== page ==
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March 2022

Researcher shifts work, finds “silver bullet” for COVID-19 protection

At a glance
The challenge

The need to protect people from COVID-19 inspired Dr. Seyyedarash Haddadi, a postdoctoral researcher in chemical engineering at UBC Okanagan, to shift his graphene research from metals to fabrics and find a way to improve the protection offered by masks 

The solution

Dr. Seyyedarash Haddadi developed a novel, low-cost compound — made from a graphene oxide-silver combination — that can be used as part of a coating material for masks; this material makes them 99.99 percent effective against transmission of COVID-19.

The outcome

In teaming up with Ontario-based company Zentek, Dr. Haddadi is working on bringing his innovation to market. After receiving approval from Health Canada in September 2021, Zentek made its first major commercial sale of the novel coating — marketed as ZenGuard™. With Zentek’s plans to build its own manufacturing facility, Dr. Haddadi hopes to produce up to 800 million coated masks per month in 2022

Dr. Seyyedarash Haddadi developed a novel, low-cost compound — made from a graphene oxide-silver combination — that can be used as part of a coating material for masks; this material makes them 99.99 percent effective against transmission of COVID-19.

The COVID-19 pandemic sparked an urgent need for innovation in all aspects of our lives – and researchers rose to the challenge. From COVID-19 diagnostics and treatments to changes in how we work and receive healthcare, the pandemic has fast-tracked innovation across sectors. 

High-potential researchers and businesses around the world did a pandemic pivot, shifting their work and resources to respond to the world’s pressing need for solutions. In Canada, Seyyedarash (Arash) Haddadi’s story is a standout example of innovation partnerships helping to counter the COVID-19 threat. 

In March 2020, Dr. Haddadi was pursuing postdoctoral research at the University of British Columbia’s Okanagan campus on anticorrosion coatings for metallic parts. When the pandemic hit, he shifted his research to help respond to the crisis. 

Mitacs facilitates academic-industry collaboration 

Dr. Haddadi redirected his initial graphene research from metals to fabrics – finding the “silver bullet” of mask protection with an antiviral coating made from a graphene oxide-silver combination. He received funding for his project under Mitacs’s two-year Elevate program, which connects postdoctoral researchers with private sector partners in innovation projects.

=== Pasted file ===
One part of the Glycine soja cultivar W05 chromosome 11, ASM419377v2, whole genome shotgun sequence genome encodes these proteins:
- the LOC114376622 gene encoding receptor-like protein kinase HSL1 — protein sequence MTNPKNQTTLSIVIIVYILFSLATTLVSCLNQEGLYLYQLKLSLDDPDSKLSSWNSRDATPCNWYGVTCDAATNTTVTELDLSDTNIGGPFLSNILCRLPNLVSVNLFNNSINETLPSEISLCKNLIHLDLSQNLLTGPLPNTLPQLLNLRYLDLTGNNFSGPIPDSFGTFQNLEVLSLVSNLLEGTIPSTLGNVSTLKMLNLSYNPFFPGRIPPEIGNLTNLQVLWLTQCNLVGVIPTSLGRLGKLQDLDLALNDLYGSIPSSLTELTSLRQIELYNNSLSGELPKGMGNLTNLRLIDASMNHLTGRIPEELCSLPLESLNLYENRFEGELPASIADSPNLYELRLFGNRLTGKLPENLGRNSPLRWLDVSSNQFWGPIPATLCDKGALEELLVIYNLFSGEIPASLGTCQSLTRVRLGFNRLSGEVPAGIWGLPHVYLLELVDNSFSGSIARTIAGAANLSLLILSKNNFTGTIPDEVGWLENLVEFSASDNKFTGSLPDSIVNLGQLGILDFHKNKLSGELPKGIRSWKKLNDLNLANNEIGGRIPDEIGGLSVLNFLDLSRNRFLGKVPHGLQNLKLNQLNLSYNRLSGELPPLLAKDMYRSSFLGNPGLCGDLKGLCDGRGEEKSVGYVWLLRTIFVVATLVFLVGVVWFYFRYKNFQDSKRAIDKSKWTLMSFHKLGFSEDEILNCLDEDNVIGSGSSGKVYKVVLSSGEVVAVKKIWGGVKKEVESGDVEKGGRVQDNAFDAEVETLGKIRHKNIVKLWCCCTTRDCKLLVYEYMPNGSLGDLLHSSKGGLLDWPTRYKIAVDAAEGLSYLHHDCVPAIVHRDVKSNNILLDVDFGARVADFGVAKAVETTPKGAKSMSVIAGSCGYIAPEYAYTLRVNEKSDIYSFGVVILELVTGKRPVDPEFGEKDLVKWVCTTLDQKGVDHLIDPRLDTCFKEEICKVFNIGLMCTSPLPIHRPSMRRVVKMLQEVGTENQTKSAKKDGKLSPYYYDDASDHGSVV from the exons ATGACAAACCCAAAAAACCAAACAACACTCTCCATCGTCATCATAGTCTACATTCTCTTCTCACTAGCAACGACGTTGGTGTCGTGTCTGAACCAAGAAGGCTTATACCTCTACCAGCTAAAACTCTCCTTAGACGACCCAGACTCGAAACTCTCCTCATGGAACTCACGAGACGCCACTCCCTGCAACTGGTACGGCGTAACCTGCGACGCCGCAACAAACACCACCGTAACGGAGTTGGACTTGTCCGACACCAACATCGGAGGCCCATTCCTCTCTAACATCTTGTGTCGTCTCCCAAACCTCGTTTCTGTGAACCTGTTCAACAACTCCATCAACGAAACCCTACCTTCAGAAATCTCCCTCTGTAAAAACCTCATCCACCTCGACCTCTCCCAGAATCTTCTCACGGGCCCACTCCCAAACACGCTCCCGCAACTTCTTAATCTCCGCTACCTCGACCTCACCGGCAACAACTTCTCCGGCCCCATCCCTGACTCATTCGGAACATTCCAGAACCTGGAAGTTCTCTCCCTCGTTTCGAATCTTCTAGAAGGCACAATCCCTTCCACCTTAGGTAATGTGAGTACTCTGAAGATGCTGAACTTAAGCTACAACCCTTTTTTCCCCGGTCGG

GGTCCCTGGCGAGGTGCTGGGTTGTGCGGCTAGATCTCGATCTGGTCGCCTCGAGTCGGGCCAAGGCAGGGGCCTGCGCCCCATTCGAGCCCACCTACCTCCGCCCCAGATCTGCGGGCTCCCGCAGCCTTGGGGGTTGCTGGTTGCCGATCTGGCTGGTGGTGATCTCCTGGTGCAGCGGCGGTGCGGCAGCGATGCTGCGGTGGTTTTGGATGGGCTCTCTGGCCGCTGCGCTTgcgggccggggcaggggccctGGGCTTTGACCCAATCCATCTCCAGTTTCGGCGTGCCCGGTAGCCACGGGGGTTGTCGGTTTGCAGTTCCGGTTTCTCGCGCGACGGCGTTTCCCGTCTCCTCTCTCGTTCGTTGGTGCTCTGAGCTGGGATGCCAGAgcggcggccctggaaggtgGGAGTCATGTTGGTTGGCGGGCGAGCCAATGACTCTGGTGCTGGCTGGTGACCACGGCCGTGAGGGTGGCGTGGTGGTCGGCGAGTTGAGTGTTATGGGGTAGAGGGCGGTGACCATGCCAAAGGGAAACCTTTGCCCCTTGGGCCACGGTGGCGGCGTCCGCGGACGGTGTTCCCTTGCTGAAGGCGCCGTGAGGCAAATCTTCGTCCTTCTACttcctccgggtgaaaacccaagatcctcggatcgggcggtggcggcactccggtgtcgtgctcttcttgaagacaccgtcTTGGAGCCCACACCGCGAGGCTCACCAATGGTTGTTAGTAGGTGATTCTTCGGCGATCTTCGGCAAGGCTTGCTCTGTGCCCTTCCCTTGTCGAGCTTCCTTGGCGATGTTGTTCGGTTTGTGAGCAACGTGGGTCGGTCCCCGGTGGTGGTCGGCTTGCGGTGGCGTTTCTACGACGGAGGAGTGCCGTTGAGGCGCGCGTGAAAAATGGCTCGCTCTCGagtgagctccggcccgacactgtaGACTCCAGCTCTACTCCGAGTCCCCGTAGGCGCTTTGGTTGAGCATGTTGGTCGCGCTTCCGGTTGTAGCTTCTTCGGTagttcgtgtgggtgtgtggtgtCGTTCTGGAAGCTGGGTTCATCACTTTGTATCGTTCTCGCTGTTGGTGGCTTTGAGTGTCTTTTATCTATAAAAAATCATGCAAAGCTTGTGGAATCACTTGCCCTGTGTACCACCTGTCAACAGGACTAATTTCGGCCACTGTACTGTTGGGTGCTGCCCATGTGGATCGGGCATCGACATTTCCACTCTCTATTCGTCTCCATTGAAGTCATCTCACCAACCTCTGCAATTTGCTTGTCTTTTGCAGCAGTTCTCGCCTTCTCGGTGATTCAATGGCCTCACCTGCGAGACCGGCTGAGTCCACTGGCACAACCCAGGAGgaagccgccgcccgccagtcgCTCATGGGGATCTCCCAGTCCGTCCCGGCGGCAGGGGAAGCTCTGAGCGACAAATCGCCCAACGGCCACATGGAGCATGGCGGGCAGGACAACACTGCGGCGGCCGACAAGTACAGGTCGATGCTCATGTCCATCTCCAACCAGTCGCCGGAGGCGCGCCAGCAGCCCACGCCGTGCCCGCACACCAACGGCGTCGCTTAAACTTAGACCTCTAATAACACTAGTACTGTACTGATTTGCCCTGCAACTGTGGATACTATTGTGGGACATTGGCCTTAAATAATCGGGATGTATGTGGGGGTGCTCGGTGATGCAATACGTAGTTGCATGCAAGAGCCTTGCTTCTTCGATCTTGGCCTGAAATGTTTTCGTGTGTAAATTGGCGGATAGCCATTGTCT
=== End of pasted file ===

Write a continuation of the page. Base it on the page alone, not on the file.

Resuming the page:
With approval of his Mitacs’s fellowship, Dr. Haddadi moved to Ontario to collaborate with a company called Zentek in developing the product and getting it to market. 

“The final product is made from a silver-coated graphene oxide sheet, less than one nanometre in thickness, that we disperse in water and then spray on the surface of fabrics,” says Dr. Haddadi, adding that no solvents or toxic chemicals are added to the compound, resulting in an odourless coating that is safe for consumer use. “When we apply it to an average four-ply mask, we coat the inner layer so that nothing is on the exterior of the mask,” he adds. 

The result of nearly 1.5 years of exploration and experimentation is a mask coating that is low cost to make and more than 99.9 percent effective against the transmission of both person-to-person airborne pathogens and surface pathogens of the COVID-19 virus. 

Product approval and commercialization success 

In September of 2021, the first mask using the graphene oxide-silver coating received approval from Health Canada, and Zentek subsequently made its first commercial sale, marketed as ZenGuardTM, to TreboRX Corp., an Ontario-based company. Anticipating a high demand, Zentek has invested $15 million to scale up production and reach 800 million antimicrobial masks per month in 2022. 

“After announcing our invention, we heard from many companies around the world who are interested in partnering with us to test and use this coating on their fabrics,” Haddadi says. Part of the appeal, he notes, is that only a very small amount of the coating is required to effectively deactivate pathogens. “One gram of material is sufficient to coat 300 masks, making this a very affordable large-scale solution.” 

Dr. Haddadi says Mitacs helped him commercialize his research in two important ways. 

“First, as a university graduate from Iran, Mitacs introduced me to research and industry in Canada. And secondly, the stipend Mitacs provided enabled me to focus on my research and discovery.” 

As part of the Elevate management training component, Dr. Haddadi also learned valuable business skills such as project management, how to write business proposals, and how to apply for a patent. 

Recognition and plans to expand 

In addition to achieving the commercial success of his product in a short time, Dr. Haddadi received the prestigious 2021 Mitacs Award for Commercialization, awarded by the National Research Council (NRC), and presented at the National Arts Centre in Ottawa on November 23, 2021. 

“Dr. Haddadi’s success is an example of how Mitacs’s academic and industry partnerships empower Canadian innovation,” says John Hepburn, CEO of Mitacs. “The collaboration between Dr. Haddadi and Zentek is a perfect example of how academic expertise and the right industry partner – brought together by Mitacs – can create innovations that make a difference for Canada and the world.” 

For his part, Dr. Haddadi is hoping to apply his existing innovation to solving other problems. “We are still working to optimize this coating and testing it in other applications,” he says. 

Zentek sees this kind of nanotechnology as playing a key role in the future of healthcare breakthroughs, with incredible potential to improve lives.